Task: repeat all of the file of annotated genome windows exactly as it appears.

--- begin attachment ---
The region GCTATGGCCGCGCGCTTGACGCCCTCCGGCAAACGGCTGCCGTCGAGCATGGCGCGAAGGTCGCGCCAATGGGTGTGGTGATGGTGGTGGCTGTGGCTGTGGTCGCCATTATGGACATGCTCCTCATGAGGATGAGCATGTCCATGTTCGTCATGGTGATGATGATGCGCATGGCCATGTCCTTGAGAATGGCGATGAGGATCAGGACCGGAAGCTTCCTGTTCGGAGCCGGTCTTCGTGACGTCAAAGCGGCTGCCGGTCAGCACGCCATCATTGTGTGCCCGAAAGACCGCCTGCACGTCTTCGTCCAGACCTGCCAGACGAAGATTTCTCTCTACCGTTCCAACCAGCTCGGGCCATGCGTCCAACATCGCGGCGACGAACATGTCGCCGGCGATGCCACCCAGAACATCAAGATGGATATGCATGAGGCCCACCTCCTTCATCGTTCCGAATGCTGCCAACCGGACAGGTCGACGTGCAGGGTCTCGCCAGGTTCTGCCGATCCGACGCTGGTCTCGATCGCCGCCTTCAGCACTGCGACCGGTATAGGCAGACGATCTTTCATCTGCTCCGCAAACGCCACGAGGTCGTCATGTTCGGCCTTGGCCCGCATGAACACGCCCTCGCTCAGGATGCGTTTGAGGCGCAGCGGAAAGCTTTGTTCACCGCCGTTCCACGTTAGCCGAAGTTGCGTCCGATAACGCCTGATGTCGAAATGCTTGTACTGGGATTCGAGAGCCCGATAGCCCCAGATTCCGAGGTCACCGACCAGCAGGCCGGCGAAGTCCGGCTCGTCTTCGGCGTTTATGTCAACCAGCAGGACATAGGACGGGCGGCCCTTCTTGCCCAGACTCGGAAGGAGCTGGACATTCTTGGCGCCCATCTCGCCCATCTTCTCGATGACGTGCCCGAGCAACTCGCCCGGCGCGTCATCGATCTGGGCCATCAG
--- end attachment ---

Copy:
The region GCTATGGCCGCGCGCTTGACGCCCTCCGGCAAACGGCTGCCGTCGAGCATGGCGCGAAGGTCGCGCCAATGGGTGTGGTGATGGTGGTGGCTGTGGCTGTGGTCGCCATTATGGACATGCTCCTCATGAGGATGAGCATGTCCATGTTCGTCATGGTGATGATGATGCGCATGGCCATGTCCTTGAGAATGGCGATGAGGATCAGGACCGGAAGCTTCCTGTTCGGAGCCGGTCTTCGTGACGTCAAAGCGGCTGCCGGTCAGCACGCCATCATTGTGTGCCCGAAAGACCGCCTGCACGTCTTCGTCCAGACCTGCCAGACGAAGATTTCTCTCTACCGTTCCAACCAGCTCGGGCCATGCGTCCAACATCGCGGCGACGAACATGTCGCCGGCGATGCCACCCAGAACATCAAGATGGATATGCATGAGGCCCACCTCCTTCATCGTTCCGAATGCTGCCAACCGGACAGGTCGACGTGCAGGGTCTCGCCAGGTTCTGCCGATCCGACGCTGGTCTCGATCGCCGCCTTCAGCACTGCGACCGGTATAGGCAGACGATCTTTCATCTGCTCCGCAAACGCCACGAGGTCGTCATGTTCGGCCTTGGCCCGCATGAACACGCCCTCGCTCAGGATGCGTTTGAGGCGCAGCGGAAAGCTTTGTTCACCGCCGTTCCACGTTAGCCGAAGTTGCGTCCGATAACGCCTGATGTCGAAATGCTTGTACTGGGATTCGAGAGCCCGATAGCCCCAGATTCCGAGGTCACCGACCAGCAGGCCGGCGAAGTCCGGCTCGTCTTCGGCGTTTATGTCAACCAGCAGGACATAGGACGGGCGGCCCTTCTTGCCCAGACTCGGAAGGAGCTGGACATTCTTGGCGCCCATCTCGCCCATCTTCTCGATGACGTGCCCGAGCAACTCGCCCGGCGCGTCATCGATCTGGGCCATCAG